Flying high: Dripping Springs educator takes learning into 21st century

As an educator who’s been in the business for 18 years, Marisa Vickery understands how challenging it can be to keep students engaged in the classroom.

“When you’re in charge of teaching a class of 22 to 25 students how to do one task or one skill, you have to work magic to reach everyone of those children to where they can understand and retain information,” Vickery said.

Through the Center for Learning and Innovation (CLI) at Walnut Springs Elementary, Vickery, who is the school’s facilitator of learning and innovation, has successfully incorporated technology to better help her students.

Walnut Springs students watch a drone take off. (photo courtesy of Marisa Vickery)

Earlier this month, Vickery was awarded the Texas Computer Education Association’s 2017 High Impact Teacher of the Year award for her efforts.

During the last four years, Vickery has transformed the school’s library into the CLI, which features a MakerSpace, production studio, 3D printers and robotics, according to a district release.

She also has introduced coding to the school, along with providing technology training at the campus.

Vickery said incorporating Science, Technology, Engineering, Arts and Math (STEAM) can “reach students that may not otherwise be inspirited to learn and progress in school.”

“For me as a teacher and as a parent, it’s so important to give options and just to let students try different things and be exposed to different things and hopefully, something will click,” Vickery said.

There are currently 46 classes that Vickery works with at the campus, with interested teachers asking to partner with the CLI for a lesson. Vickery said it’s not a requirement for teachers to do so.

One of the more popular aspects of the CLI is the use of drone technology.

Origins of the drone program began roughly three years ago when Vickery “fought hard” to get more girls on a Teach Team she was organizing.

Daniel Baldwin, a software programmer, drone enthusiast and a parent of a student, approached Vickery to provide assistance.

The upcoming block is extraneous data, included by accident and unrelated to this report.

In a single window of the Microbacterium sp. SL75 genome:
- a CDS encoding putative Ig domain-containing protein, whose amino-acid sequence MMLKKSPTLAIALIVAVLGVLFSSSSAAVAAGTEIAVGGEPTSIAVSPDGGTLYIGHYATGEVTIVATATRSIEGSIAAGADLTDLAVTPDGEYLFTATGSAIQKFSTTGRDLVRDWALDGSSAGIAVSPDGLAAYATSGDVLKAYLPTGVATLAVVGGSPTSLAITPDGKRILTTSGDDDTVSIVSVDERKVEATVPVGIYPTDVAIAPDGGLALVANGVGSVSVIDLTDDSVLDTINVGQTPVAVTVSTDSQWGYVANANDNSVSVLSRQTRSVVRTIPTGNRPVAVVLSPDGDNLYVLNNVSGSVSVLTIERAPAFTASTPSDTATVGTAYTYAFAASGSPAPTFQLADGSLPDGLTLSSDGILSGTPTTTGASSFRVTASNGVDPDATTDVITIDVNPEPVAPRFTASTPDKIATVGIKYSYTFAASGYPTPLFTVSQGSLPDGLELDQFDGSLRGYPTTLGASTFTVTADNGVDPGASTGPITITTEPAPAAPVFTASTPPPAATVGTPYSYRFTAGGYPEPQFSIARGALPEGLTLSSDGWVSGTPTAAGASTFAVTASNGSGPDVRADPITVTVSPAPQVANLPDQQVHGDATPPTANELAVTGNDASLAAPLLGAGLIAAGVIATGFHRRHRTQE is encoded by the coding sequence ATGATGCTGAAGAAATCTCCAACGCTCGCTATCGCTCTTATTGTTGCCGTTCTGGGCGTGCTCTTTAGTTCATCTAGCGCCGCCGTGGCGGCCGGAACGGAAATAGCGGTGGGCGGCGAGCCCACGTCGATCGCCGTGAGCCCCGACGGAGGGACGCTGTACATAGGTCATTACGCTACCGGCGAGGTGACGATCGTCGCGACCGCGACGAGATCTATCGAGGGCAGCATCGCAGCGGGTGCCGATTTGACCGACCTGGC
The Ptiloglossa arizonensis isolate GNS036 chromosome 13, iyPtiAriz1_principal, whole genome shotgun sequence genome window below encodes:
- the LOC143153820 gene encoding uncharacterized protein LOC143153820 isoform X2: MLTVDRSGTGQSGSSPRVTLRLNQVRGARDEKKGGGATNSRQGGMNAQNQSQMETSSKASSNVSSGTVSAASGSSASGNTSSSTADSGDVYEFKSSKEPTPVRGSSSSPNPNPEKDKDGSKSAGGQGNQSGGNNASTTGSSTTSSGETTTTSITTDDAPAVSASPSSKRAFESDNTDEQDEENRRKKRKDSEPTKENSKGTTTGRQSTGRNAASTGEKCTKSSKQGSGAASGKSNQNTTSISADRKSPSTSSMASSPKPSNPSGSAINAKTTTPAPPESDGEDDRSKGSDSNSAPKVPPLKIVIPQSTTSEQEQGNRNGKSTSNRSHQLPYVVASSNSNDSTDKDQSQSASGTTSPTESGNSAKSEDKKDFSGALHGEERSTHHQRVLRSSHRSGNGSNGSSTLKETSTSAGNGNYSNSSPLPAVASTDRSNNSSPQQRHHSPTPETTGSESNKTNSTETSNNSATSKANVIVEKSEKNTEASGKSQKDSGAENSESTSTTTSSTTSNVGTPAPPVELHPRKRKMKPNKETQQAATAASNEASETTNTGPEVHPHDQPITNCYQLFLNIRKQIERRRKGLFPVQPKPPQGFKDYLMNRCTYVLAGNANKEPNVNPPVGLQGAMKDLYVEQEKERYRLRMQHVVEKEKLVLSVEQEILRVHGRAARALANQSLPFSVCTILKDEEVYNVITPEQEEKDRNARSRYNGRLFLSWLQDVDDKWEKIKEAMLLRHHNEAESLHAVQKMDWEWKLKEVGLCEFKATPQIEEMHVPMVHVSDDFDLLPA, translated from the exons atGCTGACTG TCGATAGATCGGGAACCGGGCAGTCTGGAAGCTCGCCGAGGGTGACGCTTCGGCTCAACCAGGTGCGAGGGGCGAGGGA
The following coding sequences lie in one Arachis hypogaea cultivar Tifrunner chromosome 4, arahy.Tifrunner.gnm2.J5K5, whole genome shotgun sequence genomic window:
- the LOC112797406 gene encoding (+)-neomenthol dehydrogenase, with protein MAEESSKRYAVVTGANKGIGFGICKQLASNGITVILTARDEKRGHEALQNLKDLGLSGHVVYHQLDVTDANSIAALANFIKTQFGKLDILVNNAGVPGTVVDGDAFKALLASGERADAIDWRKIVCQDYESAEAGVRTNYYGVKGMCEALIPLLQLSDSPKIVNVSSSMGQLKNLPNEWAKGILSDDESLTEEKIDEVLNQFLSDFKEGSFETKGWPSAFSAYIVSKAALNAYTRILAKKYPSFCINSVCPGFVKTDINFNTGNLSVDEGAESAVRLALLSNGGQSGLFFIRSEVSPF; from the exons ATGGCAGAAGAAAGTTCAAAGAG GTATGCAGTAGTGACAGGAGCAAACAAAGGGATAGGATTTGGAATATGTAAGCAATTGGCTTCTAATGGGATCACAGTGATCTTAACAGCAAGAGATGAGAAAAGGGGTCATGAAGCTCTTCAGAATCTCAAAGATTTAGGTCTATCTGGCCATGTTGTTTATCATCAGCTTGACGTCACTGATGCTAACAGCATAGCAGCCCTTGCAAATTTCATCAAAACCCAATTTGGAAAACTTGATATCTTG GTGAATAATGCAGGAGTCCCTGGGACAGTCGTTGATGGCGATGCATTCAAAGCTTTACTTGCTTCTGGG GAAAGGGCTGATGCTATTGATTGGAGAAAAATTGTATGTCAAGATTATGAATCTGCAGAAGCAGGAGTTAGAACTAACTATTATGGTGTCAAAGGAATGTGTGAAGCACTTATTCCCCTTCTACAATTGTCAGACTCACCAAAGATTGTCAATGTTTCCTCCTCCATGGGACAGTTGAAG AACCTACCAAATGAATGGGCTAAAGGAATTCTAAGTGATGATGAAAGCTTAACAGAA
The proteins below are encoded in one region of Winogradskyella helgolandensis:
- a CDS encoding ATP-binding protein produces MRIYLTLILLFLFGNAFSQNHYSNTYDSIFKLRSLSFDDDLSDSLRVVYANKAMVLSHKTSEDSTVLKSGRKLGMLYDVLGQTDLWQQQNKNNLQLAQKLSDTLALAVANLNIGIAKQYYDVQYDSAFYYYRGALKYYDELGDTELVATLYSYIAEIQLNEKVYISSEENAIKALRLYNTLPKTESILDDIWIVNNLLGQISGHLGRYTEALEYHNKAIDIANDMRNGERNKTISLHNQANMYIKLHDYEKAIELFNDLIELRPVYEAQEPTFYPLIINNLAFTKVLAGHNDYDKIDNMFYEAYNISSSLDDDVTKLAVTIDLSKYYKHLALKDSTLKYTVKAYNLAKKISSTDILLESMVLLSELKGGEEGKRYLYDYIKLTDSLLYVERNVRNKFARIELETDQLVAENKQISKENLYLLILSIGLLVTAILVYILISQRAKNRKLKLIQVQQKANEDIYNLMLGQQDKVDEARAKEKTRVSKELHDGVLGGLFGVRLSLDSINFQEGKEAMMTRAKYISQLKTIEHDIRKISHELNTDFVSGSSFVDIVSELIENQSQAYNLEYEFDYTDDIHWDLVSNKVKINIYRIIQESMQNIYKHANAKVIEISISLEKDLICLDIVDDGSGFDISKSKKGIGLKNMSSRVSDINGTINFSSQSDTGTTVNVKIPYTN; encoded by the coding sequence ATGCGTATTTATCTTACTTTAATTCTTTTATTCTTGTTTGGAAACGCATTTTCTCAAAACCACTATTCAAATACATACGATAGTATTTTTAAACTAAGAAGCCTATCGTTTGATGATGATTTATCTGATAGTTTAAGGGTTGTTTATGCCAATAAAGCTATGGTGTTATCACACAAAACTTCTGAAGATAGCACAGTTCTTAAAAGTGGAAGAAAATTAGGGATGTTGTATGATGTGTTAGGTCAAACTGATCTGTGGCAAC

They started by 3D printing a drone, which was followed by soldering and wiring the craft.

After six weeks, the class built a quad copter and flew it. However, the 3D drone was limited as it wasn’t strong enough to hold a camera while flying.

Over time, however, the cost of drones began to decrease. Through the help of parents, funds were raised to buy a $700 Phantom drone roughly two years ago.

The Dripping Springs Education Foundation and parents within the district have offered funds for the drone program. (photo courtesy of Marisa Vickery)

At the same time, Baldwin wrote a program called “Drone Blocks” and allowed Walnut Springs students to beta test it.

The program allows students to use drag and drop coding to design a formula and create a mission, based on the lesson they’re working on, Vickery said. Lessons range from geometry lessons to determining wind speeds to even art projects.

“It was so neat for me to see how the whole process goes,” Vickery said. “We gave (Baldwin) feedback on what was working, what we loved about it … and even ideas for coding blocks.”

Since then, Vickery has continued to incorporate the drone into various aspects of teachers’ lesson plans. The Dripping Springs Education Foundation provided grant money toward an updated $1,200 drone.

Attending the TCEA awards ceremony was “pretty incredible” to be with the “best of the best” and people who have “devoted their lives” to bring technology to the classroom, Vickery said.

In March, Vickery and Baldwin were selected to co-present their drone program at the South by Southwest (SXSW) education festival in Austin. The presentation will allow the two to share what worked, but also share mistakes during the process.

In addition, Vickery said she plans to share how they were able to fundraise for the program, as well as teach their students safety when using drones, which is a key component.

But for Vickery, the chance to see the lightbulb pop on for a student during a lesson is paramount.

“It’s a reminder that those of us who are educators, that’s what we do it. We don’t do it for the money. We care for the children and making the lightbulb go on,” Vickery said.

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